A proposal of novel design on the WAVE MAC algorithm with low-latency for seamless video surveillance in V2X environment

  • Yang Sun LeeEmail author
  • Se-Hoon Kim


This paper proposed an MAC (Media Access Control) operation method based on the CCH (Control Channel) and SCH (Service Channel) control mode of the WAVE (Wireless Access for Vehicle Environment) network in order to secure service performance sensitive to certain delays with no restriction to services pursued in the present WAVE network. The proposed method configures a new superframe for CCH and SCH frames in the WAVE network defined by IEEE Std. 1609.4 and applies TDM (Time Division Multiplexing) to the CCH frame in order to secure traffic stability and latency minimization in each terminal. CSMA/CA (Carrier Sense Multiple Access/Collision Avoidance) is applied to the SCH frame in order to secure autonomy in service perspectives. Additionally, delay control is secured despite congestion among multiple terminals in V2V communication without a station RSU (Road Side Unit) since the proposed MAC operation method adopts a new CCH/SCH coordination mode for the WAVE network. The proposed method’s applicability is verified as the simulation analysis results showed satisfactory low latency performance.


V2X Vehicle communication WAVE IEEE Std. 1609x IEEE 802.11p Low latency MAC operation 



This work was supported by Institute for Information & communications Technology Promotion (IITP) grant funded by the Korea government (MSIT) (No. 2017-0-00400, Development of 100Mbps grade V2X and LTE communication system for cooperative driving).

Compliance with ethical standards

Conflict of interest

The authors declare no conflict of interest.


  1. 1.
    3GPP Technocal Report, 22.885, Study on LTE support for V2X Services, v14.0.0, Dec. 2015Google Scholar
  2. 2.
    Bianchi G (2000) Performance analysis of the IEEE 802.11 distributed coordination function. IEEE J Sel Areas Commun 18(3):535–547CrossRefGoogle Scholar
  3. 3.
    Bilstrup K, Uhlemann E, Strom EG, Bilstrup U (2008) Evaluation of the IEEE 802.11p MAC Method for Vehicle-to-Vehicle Communication. In: Proceedings of the 2008 IEEE 68th Vehicular Technology Conference, Calgary, BC, Canada, pp. 1–5, 21–24 September 2008Google Scholar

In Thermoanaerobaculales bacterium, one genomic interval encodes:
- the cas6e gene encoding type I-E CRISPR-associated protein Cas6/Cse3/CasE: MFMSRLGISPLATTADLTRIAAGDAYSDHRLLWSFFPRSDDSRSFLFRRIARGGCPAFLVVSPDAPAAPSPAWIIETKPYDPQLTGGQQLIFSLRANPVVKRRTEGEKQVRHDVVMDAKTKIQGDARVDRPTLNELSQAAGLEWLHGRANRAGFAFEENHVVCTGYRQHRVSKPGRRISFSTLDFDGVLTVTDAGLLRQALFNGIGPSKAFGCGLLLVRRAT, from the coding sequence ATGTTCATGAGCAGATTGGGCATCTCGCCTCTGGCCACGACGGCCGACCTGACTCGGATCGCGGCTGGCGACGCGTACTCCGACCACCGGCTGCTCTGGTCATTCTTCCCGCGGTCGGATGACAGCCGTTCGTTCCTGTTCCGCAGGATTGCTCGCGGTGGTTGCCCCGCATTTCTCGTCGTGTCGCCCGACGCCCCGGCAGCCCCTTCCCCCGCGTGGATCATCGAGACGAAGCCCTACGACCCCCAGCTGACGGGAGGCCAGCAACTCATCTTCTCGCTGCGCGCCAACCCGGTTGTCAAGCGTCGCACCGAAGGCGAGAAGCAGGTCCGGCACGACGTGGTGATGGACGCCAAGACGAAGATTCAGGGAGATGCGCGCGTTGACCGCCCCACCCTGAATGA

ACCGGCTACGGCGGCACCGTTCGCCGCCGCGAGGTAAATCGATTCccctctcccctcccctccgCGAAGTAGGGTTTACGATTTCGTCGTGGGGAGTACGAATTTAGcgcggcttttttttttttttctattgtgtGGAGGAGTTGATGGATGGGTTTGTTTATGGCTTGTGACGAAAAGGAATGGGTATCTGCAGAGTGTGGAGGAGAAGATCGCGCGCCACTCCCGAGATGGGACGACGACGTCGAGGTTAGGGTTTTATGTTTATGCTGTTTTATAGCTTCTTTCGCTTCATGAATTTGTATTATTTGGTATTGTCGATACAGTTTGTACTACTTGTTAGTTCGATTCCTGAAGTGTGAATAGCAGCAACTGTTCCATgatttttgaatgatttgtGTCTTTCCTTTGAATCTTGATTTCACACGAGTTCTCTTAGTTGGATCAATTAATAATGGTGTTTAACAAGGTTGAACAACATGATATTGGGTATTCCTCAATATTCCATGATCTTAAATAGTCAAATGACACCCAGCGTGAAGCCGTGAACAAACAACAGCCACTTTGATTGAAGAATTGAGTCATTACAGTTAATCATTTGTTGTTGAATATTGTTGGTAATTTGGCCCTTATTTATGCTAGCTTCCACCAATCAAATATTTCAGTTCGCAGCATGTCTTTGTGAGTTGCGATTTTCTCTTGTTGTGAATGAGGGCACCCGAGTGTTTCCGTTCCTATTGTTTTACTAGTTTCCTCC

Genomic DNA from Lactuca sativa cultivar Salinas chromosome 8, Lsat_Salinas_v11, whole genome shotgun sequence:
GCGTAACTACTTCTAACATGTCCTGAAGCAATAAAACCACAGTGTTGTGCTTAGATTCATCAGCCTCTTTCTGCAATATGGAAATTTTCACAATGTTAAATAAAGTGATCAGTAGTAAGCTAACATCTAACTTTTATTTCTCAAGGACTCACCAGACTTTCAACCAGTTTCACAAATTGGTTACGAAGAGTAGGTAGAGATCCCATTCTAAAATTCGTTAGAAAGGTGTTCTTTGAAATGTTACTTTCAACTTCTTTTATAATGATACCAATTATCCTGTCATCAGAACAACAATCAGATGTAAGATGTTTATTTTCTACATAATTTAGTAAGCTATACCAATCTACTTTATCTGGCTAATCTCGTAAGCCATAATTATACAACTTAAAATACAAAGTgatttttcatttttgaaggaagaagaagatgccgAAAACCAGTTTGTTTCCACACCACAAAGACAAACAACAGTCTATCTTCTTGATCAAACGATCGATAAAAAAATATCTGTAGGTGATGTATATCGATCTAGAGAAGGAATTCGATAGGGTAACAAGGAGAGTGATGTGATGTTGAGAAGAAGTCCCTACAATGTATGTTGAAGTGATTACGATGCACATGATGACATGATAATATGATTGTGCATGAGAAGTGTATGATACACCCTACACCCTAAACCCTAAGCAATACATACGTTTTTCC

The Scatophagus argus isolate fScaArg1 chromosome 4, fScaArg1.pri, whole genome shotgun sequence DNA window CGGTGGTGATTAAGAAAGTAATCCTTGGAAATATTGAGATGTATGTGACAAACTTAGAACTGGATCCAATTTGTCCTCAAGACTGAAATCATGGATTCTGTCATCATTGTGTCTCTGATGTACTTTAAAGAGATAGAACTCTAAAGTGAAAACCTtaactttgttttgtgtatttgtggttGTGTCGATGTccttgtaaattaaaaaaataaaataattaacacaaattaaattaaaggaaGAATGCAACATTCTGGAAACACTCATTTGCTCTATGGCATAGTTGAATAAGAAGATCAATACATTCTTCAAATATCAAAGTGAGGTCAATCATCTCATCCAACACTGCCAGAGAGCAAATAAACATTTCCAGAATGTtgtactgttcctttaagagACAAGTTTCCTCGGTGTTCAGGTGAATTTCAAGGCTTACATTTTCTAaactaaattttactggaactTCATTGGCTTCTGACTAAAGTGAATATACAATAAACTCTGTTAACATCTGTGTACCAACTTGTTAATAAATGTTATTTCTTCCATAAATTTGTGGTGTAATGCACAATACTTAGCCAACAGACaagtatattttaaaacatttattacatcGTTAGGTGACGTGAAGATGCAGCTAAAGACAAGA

4. 4.
    Delice MD, Ghandour AJ, Artail H, Bononi L (2012) Enhancing the performance of safety applications in IEEE 802.11p/WAVE Vehicular Networks. In: Proceedings of the 2012 IEEE International Symposium on a World ofWireless, Mobile and Multimedia Networks (WoWMoM), San Francisco, CA, USA, pp. 1–9, 25–28 June 2012Google Scholar
  5. 5.
    Hobert L, Festag A, Llaster I, Altomare L, Visintainer F, Kovacs A (2015) Enhancements of V2X communication in support of cooperative autonomous driving. IEEE Commun Mag 53(12):64–70CrossRefGoogle Scholar
  6. 6.
    Hwang TW (2013) Trend of V2X vehicle communication technology development based on IT convergence. Journal of Communications & Radio Spectrum 54:4–19Google Scholar
  7. 7.
    IEEE (2010) Draft Standard for Wireless Access in Vehicular Environments (WAVE)—Remote Management Services. IEEE P1609.1/D1.3Google Scholar
  8. 8.
    IEEE (2010) IEEE Standard for Wireless Access in Vehicular Environments (WAVE)—Networking Services. IEEE Standard 1609.3–2010Google Scholar
  9. 9.
    IEEE (2012) Draft Standard for Wireless Access in Vehicular Environments (WAVE)—Security Services for Applications and Management Messages. IEEE P1609.2/D17Google Scholar
  10. 10.
    IEEE (2013) IEEE Standard for Wireless Access in Vehicular Environments (WAVE)—Architecture. IEEE Standard 1609.0–2013Google Scholar
  11. 11.
    IEEE (2016) IEEE Standard for Wireless Access in Vehicular Environments (WAVE) - Multi-Channel Operation. IEEE Standard 1609.4–2016Google Scholar
  12. 12.
    Luoto P, Bennis M, Pirinen P, Samarakoon S, Horneman K, Latva-aho M (2016) System Level Performance Evaluation of LTE-V2X Network. In: Proc. IEEE European Wireless Conference, Finland, vol. 22, p 1–5Google Scholar
  13. 13.
    Mir ZH, Filali F (2014) On the performance comparison between IEEE 802.11p and LTE-based vehicular networks. In: Proc. IEEE Vehicular Technology Conference, Canada, vol. 79, p 1–5Google Scholar
  14. 14.
    Stibor L, Zang Y, Reumerman H (2007) Evaluation of Communication Distance of Broadcast Messages in a Vehicular Ad-Hoc Network Using IEEE 802.11p. In: Proceedings of the 2007 IEEE Wireless Communications and Networking Conference, Kowloon, China, pp. 254–257, 11–15 March 2007Google Scholar
  15. 15.
    Togou MA, Khoukhi L, Hafid A (2017) IEEE 802.11p EDCA performance analysis for vehicle-to-vehicle infotainment applications. In: Proceedings of the 2017 IEEE International Conference on Communications (ICC), Paris, France, p 1–6, 21–25 May 2017Google Scholar
  16. 16.
    Vukadinovic V, Bakowski K, Marsch P, Garcia ID, Xu H, Sybis M, Sroka P, Wesolowski K, Lister D, Thibault I (2018) 3GPP C-V2X and IEEE 802.11p for vehicle-to-vehicle communications in highway platooning scenarios. Ad Hoc Netw 74:17–29CrossRefGoogle Scholar
  17. 17.
    Wang Q, Leng S, Fu H, Zhang Y (2012) An IEEE 802.11p-based multichannel MAC scheme with channel coordination for vehicular ad hoc networks. IEEE Trans Intell Transp Syst 13:449–458CrossRefGoogle Scholar
  18. 18.
    Zhang L et al (2014) A scalable CSMA and self-organizing TDMA MAC for IEEE 802.11 p/1609. X in VANETs. Wirel Pers Commun 74(4):1197–1212CrossRefGoogle Scholar

Copyright information

© Springer Science+Business Media, LLC, part of Springer Nature 2019

Authors and Affiliations

  1. 1.Division of Convergence Computer and MediaMokwon UniversityDaejeonRepublic of Korea
  2. 2.R&D LaboratoryallRadio (TNIE), Co., Ltd.SeoulRepublic of Korea

Personalised recommendations